The guy says, “I don’t understand you all. I don’t understand any of this. I only know one thing. I once was blind, but now I see.”
We have to ask ourselves, “Who was really blind in this story? Was it the person born blind, who was simply unfortunate? Or are the blind really the other people, the ones who judged him and blamed him and ignored his testimony?”
This is such a powerful story. It tells us, once again, that nothing is impossible for Jesus.
Jesus can forgive the unforgiveable. Jesus can raise up anyone who’s fallen, no matter how low. Jesus can set loose people who are loaded down with any burden. Jesus can break the chains of mental or spiritual illness. He can call people back to life. He can share God’s love, with people who feel unloveable.
Jesus calls nobody an outcast. Jesus calls nobody a stranger. Jesus reaches out and embraces people everyone says are untouchable.
Nothing, no one is outside of Jesus’ care and compassion. He doesn’t blame anyone. He doesn’t judge us for who we are or what we’ve done.
If you think Jesus judges or blames you, if you think Jesus doesn’t care about you, all I can say is, you’ve got a whole lot to learn about Jesus!
Who’s got the real problem in the story? Is it the blind guy, who Jesus heals? Or is it the other people, who think they can see everything, but they’re blind?
And who are we? Who are we?
Many years ago, back when I was working as a pastor in New York state, I did some tutoring for a woman named Penny. I worked with adults who had physical handicaps, and I tutored them in how to use computers to maker their lives easier. Penny was blind. She had been blind since she was a baby.
When Penny was born, she was premature. And so they put her on oxygen. They thought it would help her. What they didn’t know, at that time, was that if you put a newborn on pure oxygen, for an extended period of time, that it can damage their eyesight. Penny was put on pure oxygen for several weeks, and later on, they discovered she was blind.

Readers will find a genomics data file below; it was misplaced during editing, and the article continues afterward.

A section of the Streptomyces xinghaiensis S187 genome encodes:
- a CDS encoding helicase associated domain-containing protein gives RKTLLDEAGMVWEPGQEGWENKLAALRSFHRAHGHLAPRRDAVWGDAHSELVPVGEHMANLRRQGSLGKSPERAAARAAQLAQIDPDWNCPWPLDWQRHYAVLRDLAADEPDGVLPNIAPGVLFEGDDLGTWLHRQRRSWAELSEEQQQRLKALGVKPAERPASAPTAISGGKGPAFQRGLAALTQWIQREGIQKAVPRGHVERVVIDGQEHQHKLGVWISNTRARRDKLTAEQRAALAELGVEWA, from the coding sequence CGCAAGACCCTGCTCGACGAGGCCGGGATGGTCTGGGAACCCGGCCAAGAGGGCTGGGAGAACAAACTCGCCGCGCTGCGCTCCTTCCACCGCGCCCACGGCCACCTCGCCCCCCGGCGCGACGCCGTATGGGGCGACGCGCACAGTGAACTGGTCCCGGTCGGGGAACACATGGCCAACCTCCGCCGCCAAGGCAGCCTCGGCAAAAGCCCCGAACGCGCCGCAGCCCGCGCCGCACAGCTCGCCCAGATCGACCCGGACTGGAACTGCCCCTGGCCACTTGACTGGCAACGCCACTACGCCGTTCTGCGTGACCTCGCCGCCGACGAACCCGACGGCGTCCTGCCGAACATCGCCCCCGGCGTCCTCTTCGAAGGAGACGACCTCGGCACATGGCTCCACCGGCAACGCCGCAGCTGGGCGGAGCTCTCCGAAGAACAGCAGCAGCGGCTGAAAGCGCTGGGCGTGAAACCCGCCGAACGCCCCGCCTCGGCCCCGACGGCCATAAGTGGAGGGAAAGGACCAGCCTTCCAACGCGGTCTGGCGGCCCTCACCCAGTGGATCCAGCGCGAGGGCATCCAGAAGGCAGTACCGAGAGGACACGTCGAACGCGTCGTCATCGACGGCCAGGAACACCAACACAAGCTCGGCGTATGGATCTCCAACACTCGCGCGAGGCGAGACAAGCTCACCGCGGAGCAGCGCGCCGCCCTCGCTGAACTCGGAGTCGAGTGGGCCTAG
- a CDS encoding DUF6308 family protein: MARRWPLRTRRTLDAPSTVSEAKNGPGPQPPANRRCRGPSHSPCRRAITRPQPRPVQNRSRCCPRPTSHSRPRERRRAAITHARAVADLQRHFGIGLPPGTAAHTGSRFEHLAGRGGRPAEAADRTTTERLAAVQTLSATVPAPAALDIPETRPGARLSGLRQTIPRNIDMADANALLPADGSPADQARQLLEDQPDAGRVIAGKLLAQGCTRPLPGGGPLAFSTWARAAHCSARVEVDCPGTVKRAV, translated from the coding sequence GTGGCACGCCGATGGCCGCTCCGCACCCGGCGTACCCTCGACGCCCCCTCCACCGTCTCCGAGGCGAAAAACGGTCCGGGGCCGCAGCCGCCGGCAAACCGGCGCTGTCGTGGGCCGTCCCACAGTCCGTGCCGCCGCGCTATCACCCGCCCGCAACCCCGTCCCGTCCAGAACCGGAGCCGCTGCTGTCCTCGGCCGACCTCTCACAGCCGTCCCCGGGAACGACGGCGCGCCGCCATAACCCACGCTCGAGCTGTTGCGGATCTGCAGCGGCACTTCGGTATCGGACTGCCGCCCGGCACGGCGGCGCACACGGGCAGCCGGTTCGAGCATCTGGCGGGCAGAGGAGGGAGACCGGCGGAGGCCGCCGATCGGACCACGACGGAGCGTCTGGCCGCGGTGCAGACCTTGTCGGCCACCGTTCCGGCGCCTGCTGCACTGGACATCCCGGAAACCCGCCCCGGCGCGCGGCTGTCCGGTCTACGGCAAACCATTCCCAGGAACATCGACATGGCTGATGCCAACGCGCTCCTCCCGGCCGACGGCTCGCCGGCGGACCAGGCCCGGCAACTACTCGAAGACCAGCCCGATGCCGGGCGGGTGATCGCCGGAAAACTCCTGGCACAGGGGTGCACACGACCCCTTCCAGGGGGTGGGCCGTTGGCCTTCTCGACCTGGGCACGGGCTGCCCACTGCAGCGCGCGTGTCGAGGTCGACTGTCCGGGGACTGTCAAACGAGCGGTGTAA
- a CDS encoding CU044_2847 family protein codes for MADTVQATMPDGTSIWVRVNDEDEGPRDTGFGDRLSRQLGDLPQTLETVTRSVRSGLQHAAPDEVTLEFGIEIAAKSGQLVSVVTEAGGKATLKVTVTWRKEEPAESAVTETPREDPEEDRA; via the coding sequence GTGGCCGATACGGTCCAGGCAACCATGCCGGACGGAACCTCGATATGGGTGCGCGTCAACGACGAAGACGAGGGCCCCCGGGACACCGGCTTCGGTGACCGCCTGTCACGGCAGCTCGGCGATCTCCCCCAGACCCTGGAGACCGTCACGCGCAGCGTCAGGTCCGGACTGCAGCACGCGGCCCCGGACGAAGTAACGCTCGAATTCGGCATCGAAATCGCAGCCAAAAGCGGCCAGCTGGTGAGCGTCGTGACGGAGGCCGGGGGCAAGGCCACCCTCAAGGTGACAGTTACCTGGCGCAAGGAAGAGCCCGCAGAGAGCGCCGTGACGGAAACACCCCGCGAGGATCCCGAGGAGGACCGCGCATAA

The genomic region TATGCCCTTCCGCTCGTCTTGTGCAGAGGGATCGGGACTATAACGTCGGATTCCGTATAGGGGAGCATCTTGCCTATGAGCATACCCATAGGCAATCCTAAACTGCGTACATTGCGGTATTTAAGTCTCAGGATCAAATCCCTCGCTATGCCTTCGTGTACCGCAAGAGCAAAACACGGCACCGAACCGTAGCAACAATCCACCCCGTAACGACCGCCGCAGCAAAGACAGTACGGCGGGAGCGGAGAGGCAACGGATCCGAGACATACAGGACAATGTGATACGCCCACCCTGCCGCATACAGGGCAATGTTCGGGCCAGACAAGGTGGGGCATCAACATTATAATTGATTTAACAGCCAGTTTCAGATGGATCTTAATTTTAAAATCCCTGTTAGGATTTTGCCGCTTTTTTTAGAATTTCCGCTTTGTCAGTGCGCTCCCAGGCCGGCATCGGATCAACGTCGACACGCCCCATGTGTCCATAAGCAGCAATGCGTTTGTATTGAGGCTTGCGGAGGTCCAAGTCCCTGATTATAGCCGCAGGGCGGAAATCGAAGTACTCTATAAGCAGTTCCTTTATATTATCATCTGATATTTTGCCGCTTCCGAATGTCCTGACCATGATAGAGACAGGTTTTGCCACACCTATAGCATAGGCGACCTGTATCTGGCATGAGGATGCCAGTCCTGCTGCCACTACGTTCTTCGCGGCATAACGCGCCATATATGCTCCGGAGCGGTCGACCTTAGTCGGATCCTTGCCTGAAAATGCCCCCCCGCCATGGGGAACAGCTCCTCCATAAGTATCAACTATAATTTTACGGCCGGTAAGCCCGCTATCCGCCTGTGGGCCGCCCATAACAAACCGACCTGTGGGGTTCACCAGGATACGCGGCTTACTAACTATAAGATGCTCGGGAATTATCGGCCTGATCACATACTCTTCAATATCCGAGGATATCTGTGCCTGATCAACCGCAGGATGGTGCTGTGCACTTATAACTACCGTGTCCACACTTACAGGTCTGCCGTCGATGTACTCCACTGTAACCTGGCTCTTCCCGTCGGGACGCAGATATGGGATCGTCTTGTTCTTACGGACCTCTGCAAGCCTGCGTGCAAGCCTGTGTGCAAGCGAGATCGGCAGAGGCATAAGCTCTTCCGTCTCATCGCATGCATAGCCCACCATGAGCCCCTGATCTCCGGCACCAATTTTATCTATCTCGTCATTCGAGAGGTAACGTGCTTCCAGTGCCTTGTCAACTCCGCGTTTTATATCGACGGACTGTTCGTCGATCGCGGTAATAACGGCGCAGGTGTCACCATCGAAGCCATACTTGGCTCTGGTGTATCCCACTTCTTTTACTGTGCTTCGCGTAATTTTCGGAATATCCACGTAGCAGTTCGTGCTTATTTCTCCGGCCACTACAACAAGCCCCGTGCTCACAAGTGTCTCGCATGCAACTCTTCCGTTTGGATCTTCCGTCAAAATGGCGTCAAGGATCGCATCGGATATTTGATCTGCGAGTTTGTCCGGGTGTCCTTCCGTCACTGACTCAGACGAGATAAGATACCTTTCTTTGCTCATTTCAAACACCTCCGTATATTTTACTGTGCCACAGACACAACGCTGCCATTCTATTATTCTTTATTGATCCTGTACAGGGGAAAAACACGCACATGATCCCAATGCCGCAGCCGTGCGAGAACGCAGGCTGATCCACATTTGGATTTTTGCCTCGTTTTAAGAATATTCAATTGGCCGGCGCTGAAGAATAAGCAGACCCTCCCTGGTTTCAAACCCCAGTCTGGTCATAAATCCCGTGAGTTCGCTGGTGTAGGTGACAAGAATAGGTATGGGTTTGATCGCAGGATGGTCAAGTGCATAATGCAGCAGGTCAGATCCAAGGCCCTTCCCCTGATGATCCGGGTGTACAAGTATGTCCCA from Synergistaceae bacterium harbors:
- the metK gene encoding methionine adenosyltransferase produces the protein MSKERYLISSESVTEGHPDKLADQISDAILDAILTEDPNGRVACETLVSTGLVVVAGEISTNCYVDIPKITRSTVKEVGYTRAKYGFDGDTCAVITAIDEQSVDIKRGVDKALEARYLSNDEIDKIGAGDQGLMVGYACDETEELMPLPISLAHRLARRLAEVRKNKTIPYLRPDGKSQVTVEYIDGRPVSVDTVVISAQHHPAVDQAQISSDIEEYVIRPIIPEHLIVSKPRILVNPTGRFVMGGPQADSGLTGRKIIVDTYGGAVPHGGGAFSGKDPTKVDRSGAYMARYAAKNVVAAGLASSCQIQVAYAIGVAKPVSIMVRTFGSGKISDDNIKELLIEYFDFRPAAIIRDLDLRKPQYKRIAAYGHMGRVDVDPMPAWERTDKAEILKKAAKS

Who’s to blame? Was it Penny? Was it her parents? Do you think that they shouldn’t have conceived her? Were they to blame for having her? Should any child, or any parents, be blamed in that way?
Or should we blame the doctors? They didn’t know they were making a mistake. They thought they were helping. They thought that they were saving the child’s life. They certainly didn’t intend to blind her. That was the last thing they would have intended to do.
Do we blame God? Do you think that God wanted Penny blind? Do you think that God wills these tragedies in the world?
I don’t know. I don’t think so, myself.
I know that Penny didn’t blame God, either. She accepted her blindness as a fact, as something that she had to live with. And she didn’t go around begging, either.
Penny was an extraordinarily gifted person. She was a language teacher. She taught French and Spanish, and she had also mastered Greek and Hebrew, Italian and several other languages. She supported herself, and she got around pretty well.
When I met Penny, I was teaching her how to use a computer, so that she print out tests and study guides, and keep track of her students’ grades. She had a specially-equipped computer, which could print out in both regular text and in Braille. It also had special software, so that while she was typing, or while she was reading through a document, the computer would read aloud to her.
She knew hundreds of phone numbers by heart. She knew all of her friends by voice. She had a terrific sense of humor.
One time, one evening, I came into Penny’s apartment, and all the lights were out. I can’t remember if the fuse was blown, or whether it was simply a burned-out light bulb. But I couldn’t see.
Penny knew her way around the apartment perfectly, of course. Being in the dark was normal for her. And she came over to me at the door, and guided me safely over to a chair. And as I tripped and stumbled over things along the way, I heard her laugh, and I heard her say, “Oh, you sightlings. . .”
Who was blind, in that situation? Me, or Penny? You tell me.
My friend Penny was a miracle. She was a miracle, in spite of being blind.
God does unbelievable things, all around us, every day. We could spend our whole day, our whole lives, just walking around from place to place, listening to people, seeing things, and saying, “Wow! Thank you, Lord!”
We could ask Jesus to heal our own blindness, and help us see the greatness and goodness of God. That healing would be a miracle.
We could ask Jesus to free us from the sin of judging each other, and ask Jesus to teach us his kind of compassion. Jesus doesn’t care who’s to blame. He only wants to reach out, and help.
We could read this story every day, for a month, and pray about it, and we would still have something fresh to learn every day about Jesus’ love and care.